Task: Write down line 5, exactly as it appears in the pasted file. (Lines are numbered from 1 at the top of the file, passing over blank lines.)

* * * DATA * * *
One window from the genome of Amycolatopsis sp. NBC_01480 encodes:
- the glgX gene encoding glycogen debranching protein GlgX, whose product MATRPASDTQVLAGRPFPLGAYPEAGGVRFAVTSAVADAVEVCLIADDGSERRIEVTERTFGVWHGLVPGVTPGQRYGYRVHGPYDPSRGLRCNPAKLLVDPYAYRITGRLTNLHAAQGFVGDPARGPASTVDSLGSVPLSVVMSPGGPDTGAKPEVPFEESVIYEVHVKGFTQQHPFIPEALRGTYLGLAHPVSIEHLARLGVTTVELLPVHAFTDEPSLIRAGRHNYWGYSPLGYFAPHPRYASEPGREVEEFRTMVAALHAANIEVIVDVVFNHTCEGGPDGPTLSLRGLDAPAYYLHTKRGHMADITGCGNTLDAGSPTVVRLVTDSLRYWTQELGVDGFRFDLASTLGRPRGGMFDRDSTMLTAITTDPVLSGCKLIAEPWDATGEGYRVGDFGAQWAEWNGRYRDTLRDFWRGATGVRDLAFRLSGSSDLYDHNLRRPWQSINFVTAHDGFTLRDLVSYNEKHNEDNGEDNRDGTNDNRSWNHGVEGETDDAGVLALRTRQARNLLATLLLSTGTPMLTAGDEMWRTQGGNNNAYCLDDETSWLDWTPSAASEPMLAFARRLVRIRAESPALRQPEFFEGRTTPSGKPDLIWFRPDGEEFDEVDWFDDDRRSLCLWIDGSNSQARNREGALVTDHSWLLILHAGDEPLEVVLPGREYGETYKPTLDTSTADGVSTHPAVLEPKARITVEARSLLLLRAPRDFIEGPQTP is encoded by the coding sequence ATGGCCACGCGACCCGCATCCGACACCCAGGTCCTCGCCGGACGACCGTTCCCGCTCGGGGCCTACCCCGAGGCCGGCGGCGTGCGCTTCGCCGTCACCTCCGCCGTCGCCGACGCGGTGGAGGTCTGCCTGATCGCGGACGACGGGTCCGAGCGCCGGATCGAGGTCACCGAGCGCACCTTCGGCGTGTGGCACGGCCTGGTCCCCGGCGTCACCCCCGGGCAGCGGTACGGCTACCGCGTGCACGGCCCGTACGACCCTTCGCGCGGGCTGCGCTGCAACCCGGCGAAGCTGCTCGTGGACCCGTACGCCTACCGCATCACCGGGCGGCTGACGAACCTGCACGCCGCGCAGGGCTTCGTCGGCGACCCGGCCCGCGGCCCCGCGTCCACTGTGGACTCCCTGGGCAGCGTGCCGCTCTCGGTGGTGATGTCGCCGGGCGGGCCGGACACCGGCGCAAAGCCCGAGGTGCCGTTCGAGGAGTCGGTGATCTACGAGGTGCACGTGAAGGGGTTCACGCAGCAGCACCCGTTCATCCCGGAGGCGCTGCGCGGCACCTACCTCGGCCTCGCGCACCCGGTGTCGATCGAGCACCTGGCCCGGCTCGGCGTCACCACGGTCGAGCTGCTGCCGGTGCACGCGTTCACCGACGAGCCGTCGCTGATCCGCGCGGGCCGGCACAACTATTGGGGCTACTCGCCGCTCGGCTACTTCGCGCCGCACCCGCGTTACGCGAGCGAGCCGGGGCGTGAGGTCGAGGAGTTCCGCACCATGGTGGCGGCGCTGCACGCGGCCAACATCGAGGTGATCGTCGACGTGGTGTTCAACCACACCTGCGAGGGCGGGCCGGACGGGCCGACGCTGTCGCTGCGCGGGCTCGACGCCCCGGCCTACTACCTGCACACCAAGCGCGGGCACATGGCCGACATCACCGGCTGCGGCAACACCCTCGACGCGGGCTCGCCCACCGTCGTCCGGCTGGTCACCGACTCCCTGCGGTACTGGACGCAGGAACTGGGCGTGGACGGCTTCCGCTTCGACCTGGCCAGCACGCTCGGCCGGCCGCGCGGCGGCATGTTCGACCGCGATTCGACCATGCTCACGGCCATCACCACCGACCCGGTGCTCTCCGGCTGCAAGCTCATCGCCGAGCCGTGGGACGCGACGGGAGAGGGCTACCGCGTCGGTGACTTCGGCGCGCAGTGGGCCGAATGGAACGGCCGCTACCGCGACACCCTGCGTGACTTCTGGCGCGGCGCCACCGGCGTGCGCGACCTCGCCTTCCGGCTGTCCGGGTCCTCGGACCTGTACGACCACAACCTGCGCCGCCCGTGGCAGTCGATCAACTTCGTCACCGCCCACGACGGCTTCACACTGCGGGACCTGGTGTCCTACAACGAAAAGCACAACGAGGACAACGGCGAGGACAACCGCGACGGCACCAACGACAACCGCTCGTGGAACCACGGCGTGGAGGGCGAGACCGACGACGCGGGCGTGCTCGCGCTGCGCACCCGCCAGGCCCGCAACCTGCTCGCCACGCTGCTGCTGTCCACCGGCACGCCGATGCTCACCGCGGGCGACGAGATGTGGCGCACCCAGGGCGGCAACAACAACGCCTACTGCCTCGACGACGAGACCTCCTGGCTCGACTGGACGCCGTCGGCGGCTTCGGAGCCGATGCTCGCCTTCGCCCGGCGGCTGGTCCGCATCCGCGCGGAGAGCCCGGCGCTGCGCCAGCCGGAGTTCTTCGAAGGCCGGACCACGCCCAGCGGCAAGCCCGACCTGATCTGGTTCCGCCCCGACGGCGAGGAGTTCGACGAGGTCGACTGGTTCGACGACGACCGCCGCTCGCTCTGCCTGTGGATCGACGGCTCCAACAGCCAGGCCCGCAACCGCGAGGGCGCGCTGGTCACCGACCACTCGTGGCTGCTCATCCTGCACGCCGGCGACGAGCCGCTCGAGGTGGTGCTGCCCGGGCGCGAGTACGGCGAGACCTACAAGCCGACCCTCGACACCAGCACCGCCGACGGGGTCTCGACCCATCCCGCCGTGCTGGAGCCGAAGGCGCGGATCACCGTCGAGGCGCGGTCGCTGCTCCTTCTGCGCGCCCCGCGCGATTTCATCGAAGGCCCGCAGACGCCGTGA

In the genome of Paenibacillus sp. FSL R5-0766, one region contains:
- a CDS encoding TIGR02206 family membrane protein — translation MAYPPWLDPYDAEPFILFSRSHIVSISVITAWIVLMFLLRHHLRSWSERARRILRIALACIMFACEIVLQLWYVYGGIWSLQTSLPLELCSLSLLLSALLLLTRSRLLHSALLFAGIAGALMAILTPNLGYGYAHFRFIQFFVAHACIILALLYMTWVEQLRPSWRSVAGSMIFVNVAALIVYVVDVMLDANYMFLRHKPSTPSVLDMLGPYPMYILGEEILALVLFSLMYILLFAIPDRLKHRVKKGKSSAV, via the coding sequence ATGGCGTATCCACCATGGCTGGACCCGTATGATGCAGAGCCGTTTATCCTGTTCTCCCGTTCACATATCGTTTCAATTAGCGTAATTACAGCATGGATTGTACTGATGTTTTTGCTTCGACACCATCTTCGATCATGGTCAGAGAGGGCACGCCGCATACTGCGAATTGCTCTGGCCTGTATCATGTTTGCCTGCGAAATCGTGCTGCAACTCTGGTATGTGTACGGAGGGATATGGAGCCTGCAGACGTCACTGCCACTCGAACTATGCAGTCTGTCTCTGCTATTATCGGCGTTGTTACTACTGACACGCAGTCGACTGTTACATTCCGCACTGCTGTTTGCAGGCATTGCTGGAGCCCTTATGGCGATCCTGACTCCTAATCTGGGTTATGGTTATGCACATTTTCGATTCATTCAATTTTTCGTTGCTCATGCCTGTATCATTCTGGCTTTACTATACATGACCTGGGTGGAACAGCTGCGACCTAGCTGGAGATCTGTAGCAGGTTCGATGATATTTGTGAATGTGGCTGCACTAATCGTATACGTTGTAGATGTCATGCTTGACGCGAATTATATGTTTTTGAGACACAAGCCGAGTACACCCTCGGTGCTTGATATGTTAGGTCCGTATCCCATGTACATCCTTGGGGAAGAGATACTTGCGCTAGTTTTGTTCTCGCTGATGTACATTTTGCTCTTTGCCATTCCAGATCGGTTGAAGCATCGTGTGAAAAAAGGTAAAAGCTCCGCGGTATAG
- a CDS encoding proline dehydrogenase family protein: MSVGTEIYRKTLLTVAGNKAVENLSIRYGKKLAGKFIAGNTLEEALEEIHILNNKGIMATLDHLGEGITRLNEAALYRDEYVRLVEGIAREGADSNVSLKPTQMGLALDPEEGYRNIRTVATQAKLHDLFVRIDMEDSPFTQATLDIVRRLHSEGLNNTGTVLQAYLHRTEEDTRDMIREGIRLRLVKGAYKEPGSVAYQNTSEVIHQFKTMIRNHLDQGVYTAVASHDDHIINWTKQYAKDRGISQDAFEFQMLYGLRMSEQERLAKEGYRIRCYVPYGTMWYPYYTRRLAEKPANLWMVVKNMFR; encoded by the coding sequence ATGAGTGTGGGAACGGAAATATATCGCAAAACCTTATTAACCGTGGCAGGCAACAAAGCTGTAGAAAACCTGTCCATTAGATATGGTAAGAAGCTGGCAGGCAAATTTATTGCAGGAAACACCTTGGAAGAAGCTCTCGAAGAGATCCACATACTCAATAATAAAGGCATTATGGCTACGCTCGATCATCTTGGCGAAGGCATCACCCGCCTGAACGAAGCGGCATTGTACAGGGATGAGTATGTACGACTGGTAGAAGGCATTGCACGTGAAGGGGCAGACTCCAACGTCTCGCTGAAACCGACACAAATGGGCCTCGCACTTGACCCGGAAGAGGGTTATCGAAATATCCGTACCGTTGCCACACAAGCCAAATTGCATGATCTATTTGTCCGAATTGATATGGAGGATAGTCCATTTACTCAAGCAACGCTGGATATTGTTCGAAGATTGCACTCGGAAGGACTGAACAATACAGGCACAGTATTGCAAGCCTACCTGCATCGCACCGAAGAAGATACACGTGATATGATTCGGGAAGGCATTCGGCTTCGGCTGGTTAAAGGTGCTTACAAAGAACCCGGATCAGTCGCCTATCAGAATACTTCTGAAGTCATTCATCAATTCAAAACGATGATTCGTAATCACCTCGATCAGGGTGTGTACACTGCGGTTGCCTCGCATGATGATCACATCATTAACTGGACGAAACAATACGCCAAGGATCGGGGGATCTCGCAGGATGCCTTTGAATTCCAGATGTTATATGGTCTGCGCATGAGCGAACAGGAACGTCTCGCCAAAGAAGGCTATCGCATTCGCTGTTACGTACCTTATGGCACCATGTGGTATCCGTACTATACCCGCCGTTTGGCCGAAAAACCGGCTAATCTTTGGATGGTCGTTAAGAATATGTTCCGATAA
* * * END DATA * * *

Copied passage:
- a CDS encoding proline dehydrogenase family protein: MSVGTEIYRKTLLTVAGNKAVENLSIRYGKKLAGKFIAGNTLEEALEEIHILNNKGIMATLDHLGEGITRLNEAALYRDEYVRLVEGIAREGADSNVSLKPTQMGLALDPEEGYRNIRTVATQAKLHDLFVRIDMEDSPFTQATLDIVRRLHSEGLNNTGTVLQAYLHRTEEDTRDMIREGIRLRLVKGAYKEPGSVAYQNTSEVIHQFKTMIRNHLDQGVYTAVASHDDHIINWTKQYAKDRGISQDAFEFQMLYGLRMSEQERLAKEGYRIRCYVPYGTMWYPYYTRRLAEKPANLWMVVKNMFR; encoded by the coding sequence ATGAGTGTGGGAACGGAAATATATCGCAAAACCTTATTAACCGTGGCAGGCAACAAAGCTGTAGAAAACCTGTCCATTAGATATGGTAAGAAGCTGGCAGGCAAATTTATTGCAGGAAACACCTTGGAAGAAGCTCTCGAAGAGATCCACATACTCAATAATAAAGGCATTATGGCTACGCTCGATCATCTTGGCGAAGGCATCACCCGCCTGAACGAAGCGGCATTGTACAGGGATGAGTATGTACGACTGGTAGAAGGCATTGCACGTGAAGGGGCAGACTCCAACGTCTCGCTGAAACCGACACAAATGGGCCTCGCACTTGACCCGGAAGAGGGTTATCGAAATATCCGTACCGTTGCCACACAAGCCAAATTGCATGATCTATTTGTCCGAATTGATATGGAGGATAGTCCATTTACTCAAGCAACGCTGGATATTGTTCGAAGATTGCACTCGGAAGGACTGAACAATACAGGCACAGTATTGCAAGCCTACCTGCATCGCACCGAAGAAGATACACGTGATATGATTCGGGAAGGCATTCGGCTTCGGCTGGTTAAAGGTGCTTACAAAGAACCCGGATCAGTCGCCTATCAGAATACTTCTGAAGTCATTCATCAATTCAAAACGATGATTCGTAATCACCTCGATCAGGGTGTGTACACTGCGGTTGCCTCGCATGATGATCACATCATTAACTGGACGAAACAATACGCCAAGGATCGGGGGATCTCGCAGGATGCCTTTGAATTCCAGATGTTATATGGTCTGCGCATGAGCGAACAGGAACGTCTCGCCAAAGAAGGCTATCGCATTCGCTGTTACGTACCTTATGGCACCATGTGGTATCCGTACTATACCCGCCGTTTGGCCGAAAAACCGGCTAATCTTTGGATGGTCGTTAAGAATATGTTCCGATAA